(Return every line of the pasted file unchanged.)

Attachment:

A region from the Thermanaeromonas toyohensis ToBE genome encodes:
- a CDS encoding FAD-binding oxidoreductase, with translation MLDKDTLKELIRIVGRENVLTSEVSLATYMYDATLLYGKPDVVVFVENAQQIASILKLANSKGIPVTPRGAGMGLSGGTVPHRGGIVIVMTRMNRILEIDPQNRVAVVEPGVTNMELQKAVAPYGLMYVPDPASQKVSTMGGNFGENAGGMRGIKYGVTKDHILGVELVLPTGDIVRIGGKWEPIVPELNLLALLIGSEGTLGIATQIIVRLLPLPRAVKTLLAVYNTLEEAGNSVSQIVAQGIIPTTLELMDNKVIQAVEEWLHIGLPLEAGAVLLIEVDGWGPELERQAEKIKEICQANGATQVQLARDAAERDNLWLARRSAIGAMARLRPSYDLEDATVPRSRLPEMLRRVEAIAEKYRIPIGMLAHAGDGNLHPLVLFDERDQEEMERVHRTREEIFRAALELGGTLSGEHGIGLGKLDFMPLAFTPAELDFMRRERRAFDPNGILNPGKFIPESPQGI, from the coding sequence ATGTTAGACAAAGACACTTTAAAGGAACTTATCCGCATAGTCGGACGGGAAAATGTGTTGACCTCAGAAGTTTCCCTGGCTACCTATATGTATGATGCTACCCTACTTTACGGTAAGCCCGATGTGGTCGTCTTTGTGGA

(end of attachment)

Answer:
A region from the Thermanaeromonas toyohensis ToBE genome encodes:
- a CDS encoding FAD-binding oxidoreductase, with translation MLDKDTLKELIRIVGRENVLTSEVSLATYMYDATLLYGKPDVVVFVENAQQIASILKLANSKGIPVTPRGAGMGLSGGTVPHRGGIVIVMTRMNRILEIDPQNRVAVVEPGVTNMELQKAVAPYGLMYVPDPASQKVSTMGGNFGENAGGMRGIKYGVTKDHILGVELVLPTGDIVRIGGKWEPIVPELNLLALLIGSEGTLGIATQIIVRLLPLPRAVKTLLAVYNTLEEAGNSVSQIVAQGIIPTTLELMDNKVIQAVEEWLHIGLPLEAGAVLLIEVDGWGPELERQAEKIKEICQANGATQVQLARDAAERDNLWLARRSAIGAMARLRPSYDLEDATVPRSRLPEMLRRVEAIAEKYRIPIGMLAHAGDGNLHPLVLFDERDQEEMERVHRTREEIFRAALELGGTLSGEHGIGLGKLDFMPLAFTPAELDFMRRERRAFDPNGILNPGKFIPESPQGI, from the coding sequence ATGTTAGACAAAGACACTTTAAAGGAACTTATCCGCATAGTCGGACGGGAAAATGTGTTGACCTCAGAAGTTTCCCTGGCTACCTATATGTATGATGCTACCCTACTTTACGGTAAGCCCGATGTGGTCGTCTTTGTGGA